As the Hispanic population grows in the U.S., more and more cities that operate 311 contact centers face challenges serving citizens who primarily speak Spanish.
According to the United States Census Bureau, the Hispanic population is projected to grow from 57 million, or 18 percent of the nation’s total population today to 119 million, or 29 percent of the population, by 2060. The census reports that 40 million U.S. residents age 5 and older spoke Spanish at home in 2015.
Although more than half (59 percent) of Spanish speakers in the U.S. also speak English as a second language (ESL), there are many first-generation immigrants and others who feel most comfortable speaking Spanish—especially when it comes to making 311 calls and 911 calls, which may involve emergencies or complex issues requiring clear and immediate communication between call center agents and citizens.
These statistics highlight the need for cities to prepare for the growing demand for equal access to bilingual 311 contact center services. In El Paso, Texas, where the population is primarily Hispanic, new hires of 311 agents are required to be bilingual—they must demonstrate proficiency in serving customers in English and Spanish. The city outsources its 311 contact center operations to DATAMARK, which also handles the recruiting and hiring of bilingual agents.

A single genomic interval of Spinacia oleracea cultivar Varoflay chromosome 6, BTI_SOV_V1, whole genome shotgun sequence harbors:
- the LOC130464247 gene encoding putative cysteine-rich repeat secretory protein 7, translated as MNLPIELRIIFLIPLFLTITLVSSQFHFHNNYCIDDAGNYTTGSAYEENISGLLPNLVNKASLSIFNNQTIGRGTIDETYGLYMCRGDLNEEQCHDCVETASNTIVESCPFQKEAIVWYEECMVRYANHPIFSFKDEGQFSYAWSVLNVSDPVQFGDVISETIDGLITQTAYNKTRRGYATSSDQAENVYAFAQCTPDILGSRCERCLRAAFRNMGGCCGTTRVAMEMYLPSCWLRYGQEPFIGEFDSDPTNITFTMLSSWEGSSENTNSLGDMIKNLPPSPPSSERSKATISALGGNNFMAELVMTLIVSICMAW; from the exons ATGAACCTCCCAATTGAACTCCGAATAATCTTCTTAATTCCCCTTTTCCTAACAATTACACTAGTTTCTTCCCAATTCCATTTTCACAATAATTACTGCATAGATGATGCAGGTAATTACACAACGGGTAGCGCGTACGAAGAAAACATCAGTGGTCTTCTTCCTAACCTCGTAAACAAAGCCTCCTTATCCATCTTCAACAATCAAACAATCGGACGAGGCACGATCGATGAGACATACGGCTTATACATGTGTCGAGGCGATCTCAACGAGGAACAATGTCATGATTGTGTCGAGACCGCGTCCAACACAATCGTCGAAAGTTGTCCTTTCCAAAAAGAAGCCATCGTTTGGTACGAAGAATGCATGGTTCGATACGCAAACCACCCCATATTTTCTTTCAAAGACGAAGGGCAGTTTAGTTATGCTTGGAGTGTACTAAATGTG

Other cities with 311 programs have also been proactive with regard to their LEP (limited English proficiency) residents. New York City’s Executive Order No. 120 requires city agencies to provide language support to LEP individuals. New York’s 311 call center’s service level requirements include a 30-second average time to get an interpreter on the line for the city’s most commonly requested languages: Spanish, Cantonese, Mandarin, and Russian.
Having a 311 program is not just a service mark of the City of New York. Similarly, San Francisco has been aggressive in finding ways to close the “language gap” in its 311 services by getting the word out to the community about its 311 center’s ability to serve Chinese-language and Spanish speakers, which make up most of the city’s ELL (English Language Learners) population.
Most U.S. city governments recognize the need to address service gaps for LEP residents—not only does it help make city services better for all citizens, but it also supports the intent of Title VI of the Civil Rights Act and Executive Order 13166, which requires organizations supported by federal funds to ensure that LEP persons have “meaningful access” to the organizations’ programs and activities.
Cities that proactively develop plans and policies to support 311 services in English, Spanish, and other languages can reduce their exposure to Title VI complaints and lawsuits.
If you are a city leader or administrator interested in learning more about the benefits of outsourcing your 311 contact center services while ensuring that your citizens are served in multiple languages, visit www.datamark.net/311 or reach out to one of our contact center specialists for a complimentary initial consultation at email@example.com or 1-877-667-2151.